Long-term relationships can be very difficult. Even the ones that start incredibly well often go sideways really fast, ending in boredom, infidelity, breakup, or divorce. But why does this happen?
Well, there are several causes. But in most cases, it’s because of these five mistakes we are about to discuss. Couples who make these mistakes often ruin their relationships without knowing it. It will usually start with the love and passion drowning out, after which the relationship reaches its inevitable end. So, whether you are looking for a serious partner or you’re already in a committed relationship, this article is going to be an eye-opener for you.
Insecurity in relationships isn’t something we often talk about, but it’s a huge relationship killer. Many people feel like they don’t deserve to be with the person they are in a relationship with. They feel like their partner is somehow better than them, and that they could easily leave them for someone else at any time if they wanted to.
But unknowingly, this fear of not being good enough for their partners manifests in the real world in some nasty ways like anxiety and jealousy.
If you’re the insecure one in your relationship, you may worry, without any apparent reason, that your partner is cheating or losing interest in you. And this will easily make you feel threatened whenever he/she talks to another person of the opposite sex. You’ll always feel suspicious about where your partner is and what he or she is doing.
You’ll snoop through their phones, comparing yourself to the others they’ve dated in the past, or even those they hang around with now, thinking they don’t find you attractive anymore.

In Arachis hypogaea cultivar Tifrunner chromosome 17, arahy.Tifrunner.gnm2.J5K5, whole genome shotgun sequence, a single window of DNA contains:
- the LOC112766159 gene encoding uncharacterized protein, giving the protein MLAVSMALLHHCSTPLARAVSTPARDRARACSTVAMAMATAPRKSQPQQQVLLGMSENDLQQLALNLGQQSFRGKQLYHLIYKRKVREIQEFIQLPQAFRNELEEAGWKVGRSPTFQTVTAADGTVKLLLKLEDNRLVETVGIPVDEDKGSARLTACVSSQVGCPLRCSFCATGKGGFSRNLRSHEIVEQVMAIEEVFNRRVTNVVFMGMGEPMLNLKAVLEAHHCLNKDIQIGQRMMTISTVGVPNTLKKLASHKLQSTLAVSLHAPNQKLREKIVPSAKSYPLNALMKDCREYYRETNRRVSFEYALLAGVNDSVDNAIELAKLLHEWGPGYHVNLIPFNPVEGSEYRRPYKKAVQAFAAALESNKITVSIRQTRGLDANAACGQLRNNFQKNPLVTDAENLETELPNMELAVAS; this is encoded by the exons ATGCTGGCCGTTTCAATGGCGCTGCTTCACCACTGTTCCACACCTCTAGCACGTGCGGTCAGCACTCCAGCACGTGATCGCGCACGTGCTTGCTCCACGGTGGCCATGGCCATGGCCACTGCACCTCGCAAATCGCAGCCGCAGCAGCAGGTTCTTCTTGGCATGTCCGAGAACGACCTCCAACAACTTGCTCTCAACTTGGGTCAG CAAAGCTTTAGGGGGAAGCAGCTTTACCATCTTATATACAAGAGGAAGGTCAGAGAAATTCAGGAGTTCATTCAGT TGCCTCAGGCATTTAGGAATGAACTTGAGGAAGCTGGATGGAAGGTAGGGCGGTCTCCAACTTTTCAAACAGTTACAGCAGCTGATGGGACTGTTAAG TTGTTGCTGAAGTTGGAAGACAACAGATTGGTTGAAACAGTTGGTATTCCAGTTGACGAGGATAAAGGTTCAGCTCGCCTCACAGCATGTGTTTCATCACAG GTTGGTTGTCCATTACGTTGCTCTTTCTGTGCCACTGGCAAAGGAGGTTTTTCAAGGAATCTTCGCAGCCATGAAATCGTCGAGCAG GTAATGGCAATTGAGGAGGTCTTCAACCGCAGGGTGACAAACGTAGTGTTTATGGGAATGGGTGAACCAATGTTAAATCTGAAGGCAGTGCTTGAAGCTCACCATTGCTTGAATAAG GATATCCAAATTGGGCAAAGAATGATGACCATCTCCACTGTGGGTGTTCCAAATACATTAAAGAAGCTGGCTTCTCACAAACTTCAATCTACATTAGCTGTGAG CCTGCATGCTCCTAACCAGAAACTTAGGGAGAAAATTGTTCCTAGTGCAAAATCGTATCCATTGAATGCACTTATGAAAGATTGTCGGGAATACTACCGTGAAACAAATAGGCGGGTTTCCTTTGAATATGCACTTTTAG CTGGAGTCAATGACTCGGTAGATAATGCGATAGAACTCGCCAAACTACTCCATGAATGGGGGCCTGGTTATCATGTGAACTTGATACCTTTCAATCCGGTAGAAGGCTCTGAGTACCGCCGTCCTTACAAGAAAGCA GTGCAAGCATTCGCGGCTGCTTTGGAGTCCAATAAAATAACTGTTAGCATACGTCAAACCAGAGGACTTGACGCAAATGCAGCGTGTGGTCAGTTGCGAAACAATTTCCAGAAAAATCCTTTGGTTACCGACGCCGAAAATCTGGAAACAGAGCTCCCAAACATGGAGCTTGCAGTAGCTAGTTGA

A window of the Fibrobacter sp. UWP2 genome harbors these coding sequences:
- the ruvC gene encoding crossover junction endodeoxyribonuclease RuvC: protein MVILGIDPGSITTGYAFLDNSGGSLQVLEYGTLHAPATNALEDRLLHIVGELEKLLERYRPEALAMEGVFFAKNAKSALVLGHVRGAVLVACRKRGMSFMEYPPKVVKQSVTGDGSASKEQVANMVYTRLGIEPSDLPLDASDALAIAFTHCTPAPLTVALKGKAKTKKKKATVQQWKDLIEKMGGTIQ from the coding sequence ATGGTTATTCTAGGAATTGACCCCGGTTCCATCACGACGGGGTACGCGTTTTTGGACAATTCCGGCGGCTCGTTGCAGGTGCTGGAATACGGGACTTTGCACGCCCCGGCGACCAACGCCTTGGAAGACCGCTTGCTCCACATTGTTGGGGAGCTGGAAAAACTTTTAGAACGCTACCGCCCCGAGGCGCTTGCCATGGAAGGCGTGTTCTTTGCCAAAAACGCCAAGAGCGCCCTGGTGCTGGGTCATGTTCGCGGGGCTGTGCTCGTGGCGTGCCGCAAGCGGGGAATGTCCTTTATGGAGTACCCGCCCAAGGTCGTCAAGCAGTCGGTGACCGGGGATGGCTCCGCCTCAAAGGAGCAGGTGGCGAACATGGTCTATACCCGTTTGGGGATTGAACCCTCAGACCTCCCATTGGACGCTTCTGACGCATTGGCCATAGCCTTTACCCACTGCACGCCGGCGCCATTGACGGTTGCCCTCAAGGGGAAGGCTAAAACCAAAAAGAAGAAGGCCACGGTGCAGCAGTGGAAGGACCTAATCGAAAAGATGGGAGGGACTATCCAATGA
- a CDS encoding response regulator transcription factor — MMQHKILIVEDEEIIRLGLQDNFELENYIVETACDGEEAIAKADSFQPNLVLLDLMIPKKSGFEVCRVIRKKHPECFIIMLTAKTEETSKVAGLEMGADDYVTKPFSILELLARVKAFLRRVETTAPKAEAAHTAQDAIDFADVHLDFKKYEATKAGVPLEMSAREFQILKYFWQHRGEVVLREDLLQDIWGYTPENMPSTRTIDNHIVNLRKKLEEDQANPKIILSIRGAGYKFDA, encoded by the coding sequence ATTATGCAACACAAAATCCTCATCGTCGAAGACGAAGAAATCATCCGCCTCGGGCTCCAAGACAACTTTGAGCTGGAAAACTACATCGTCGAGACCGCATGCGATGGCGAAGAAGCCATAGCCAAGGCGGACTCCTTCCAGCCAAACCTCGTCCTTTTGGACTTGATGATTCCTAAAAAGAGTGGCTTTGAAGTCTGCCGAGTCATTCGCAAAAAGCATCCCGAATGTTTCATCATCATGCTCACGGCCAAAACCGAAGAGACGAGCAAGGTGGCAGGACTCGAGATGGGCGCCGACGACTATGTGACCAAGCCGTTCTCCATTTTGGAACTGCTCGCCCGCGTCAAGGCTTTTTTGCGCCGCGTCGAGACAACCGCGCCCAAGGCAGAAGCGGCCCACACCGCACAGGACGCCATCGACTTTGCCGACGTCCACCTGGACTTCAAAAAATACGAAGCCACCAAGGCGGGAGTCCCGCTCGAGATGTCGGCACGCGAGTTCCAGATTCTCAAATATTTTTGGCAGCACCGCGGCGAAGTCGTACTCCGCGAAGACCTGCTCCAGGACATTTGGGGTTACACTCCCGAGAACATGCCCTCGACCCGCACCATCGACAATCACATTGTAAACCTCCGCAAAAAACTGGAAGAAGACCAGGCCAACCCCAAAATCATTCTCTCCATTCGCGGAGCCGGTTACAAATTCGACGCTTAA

What these acts of anxiety and jealousy do is make you paranoid and needy. And you’ll feel like you’ll always need reassurance about your partner’s commitment to you. And as Susan Whitbourne Ph.D., explained in Psychology Today,
“People who are anxiously attached become so clingy and dependent that they can drive their partners away through their excessive need for affection and reassurance.”
What to do about it
Remind yourself that your partner chose you for a reason. You didn’t force or manipulate him or her in any way. He/she came to you because something about you caught their attention. You are the woman that he chose to be with, so what’s the point of questioning it without any apparent reason?
Arguing to win
Arguments are an inevitable part of any relationship. No matter how well you get along with your partner, they’ll happen. But the common instinct most of us have during arguments is that we want to win. And as most of us must have learned through experience, this hardly does any good for any relationship. Why?
Winning picks your partner as the enemy. It means you’re against them. If the argument is really heated, it just creates bitterness, resentment, and animosity. And with enough disagreement and winning, this resentment can keep building to the point where one partner decides they can’t handle any more of it.
What to do about it
Change your mindset about arguments. Instead of focusing on being right, you need to focus on finding a solution to the problem at hand. Understand and figure out how you both can get your needs met. As Dr. Lisa Firestone advised on Psychology Today, we don’t have to agree with everything our partner says,
“However, we can strive to be open and seek feedback from people we care about and trust, so that they feel comfortable to talk to us about the more difficult subjects.”
More time doesn’t equal quality time
As relationship therapist Esther Perel famously said, “Desire needs space.”
This may seem counterintuitive to you, but what Esther Perel is saying, in other words, is this: If you spend too much time with your partner, doing things together, talking, hanging out, but spend little or no time apart, you’re hurting your relationship.
Desire, as a longing to be with another person, can only grow when there is space. If you’re with your partner all the time, things can get monotonous. To foster desire, you’ll need to give your partner the space to miss you, think about you, and want to be with you. As Esther Perel explained, space is what makes people desire what they already have.